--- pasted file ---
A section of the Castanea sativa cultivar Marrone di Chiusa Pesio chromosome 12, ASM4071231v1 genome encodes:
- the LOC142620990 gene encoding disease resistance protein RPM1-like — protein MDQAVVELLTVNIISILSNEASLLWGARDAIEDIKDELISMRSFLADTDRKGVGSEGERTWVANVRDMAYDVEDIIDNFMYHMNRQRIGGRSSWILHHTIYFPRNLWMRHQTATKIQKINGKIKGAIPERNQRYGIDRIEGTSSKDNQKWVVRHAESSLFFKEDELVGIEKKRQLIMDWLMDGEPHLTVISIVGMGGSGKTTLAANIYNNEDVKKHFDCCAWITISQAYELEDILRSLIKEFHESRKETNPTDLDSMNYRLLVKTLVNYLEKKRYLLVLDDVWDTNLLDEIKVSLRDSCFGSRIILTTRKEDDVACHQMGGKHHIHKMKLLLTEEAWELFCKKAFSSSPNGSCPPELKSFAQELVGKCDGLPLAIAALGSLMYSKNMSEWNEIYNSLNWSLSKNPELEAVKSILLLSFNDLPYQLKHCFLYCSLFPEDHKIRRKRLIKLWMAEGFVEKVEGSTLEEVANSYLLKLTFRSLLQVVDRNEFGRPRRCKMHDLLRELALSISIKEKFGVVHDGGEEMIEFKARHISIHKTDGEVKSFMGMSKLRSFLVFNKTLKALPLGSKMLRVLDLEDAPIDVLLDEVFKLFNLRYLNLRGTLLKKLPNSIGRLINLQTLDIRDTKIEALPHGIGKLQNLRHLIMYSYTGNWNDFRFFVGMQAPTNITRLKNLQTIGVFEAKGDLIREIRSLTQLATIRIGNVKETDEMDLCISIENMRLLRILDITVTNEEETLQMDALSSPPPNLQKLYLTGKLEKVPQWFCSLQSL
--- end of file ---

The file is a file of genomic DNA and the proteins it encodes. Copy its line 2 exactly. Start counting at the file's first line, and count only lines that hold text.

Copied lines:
- the LOC142620990 gene encoding disease resistance protein RPM1-like — protein MDQAVVELLTVNIISILSNEASLLWGARDAIEDIKDELISMRSFLADTDRKGVGSEGERTWVANVRDMAYDVEDIIDNFMYHMNRQRIGGRSSWILHHTIYFPRNLWMRHQTATKIQKINGKIKGAIPERNQRYGIDRIEGTSSKDNQKWVVRHAESSLFFKEDELVGIEKKRQLIMDWLMDGEPHLTVISIVGMGGSGKTTLAANIYNNEDVKKHFDCCAWITISQAYELEDILRSLIKEFHESRKETNPTDLDSMNYRLLVKTLVNYLEKKRYLLVLDDVWDTNLLDEIKVSLRDSCFGSRIILTTRKEDDVACHQMGGKHHIHKMKLLLTEEAWELFCKKAFSSSPNGSCPPELKSFAQELVGKCDGLPLAIAALGSLMYSKNMSEWNEIYNSLNWSLSKNPELEAVKSILLLSFNDLPYQLKHCFLYCSLFPEDHKIRRKRLIKLWMAEGFVEKVEGSTLEEVANSYLLKLTFRSLLQVVDRNEFGRPRRCKMHDLLRELALSISIKEKFGVVHDGGEEMIEFKARHISIHKTDGEVKSFMGMSKLRSFLVFNKTLKALPLGSKMLRVLDLEDAPIDVLLDEVFKLFNLRYLNLRGTLLKKLPNSIGRLINLQTLDIRDTKIEALPHGIGKLQNLRHLIMYSYTGNWNDFRFFVGMQAPTNITRLKNLQTIGVFEAKGDLIREIRSLTQLATIRIGNVKETDEMDLCISIENMRLLRILDITVTNEEETLQMDALSSPPPNLQKLYLTGKLEKVPQWFCSLQSL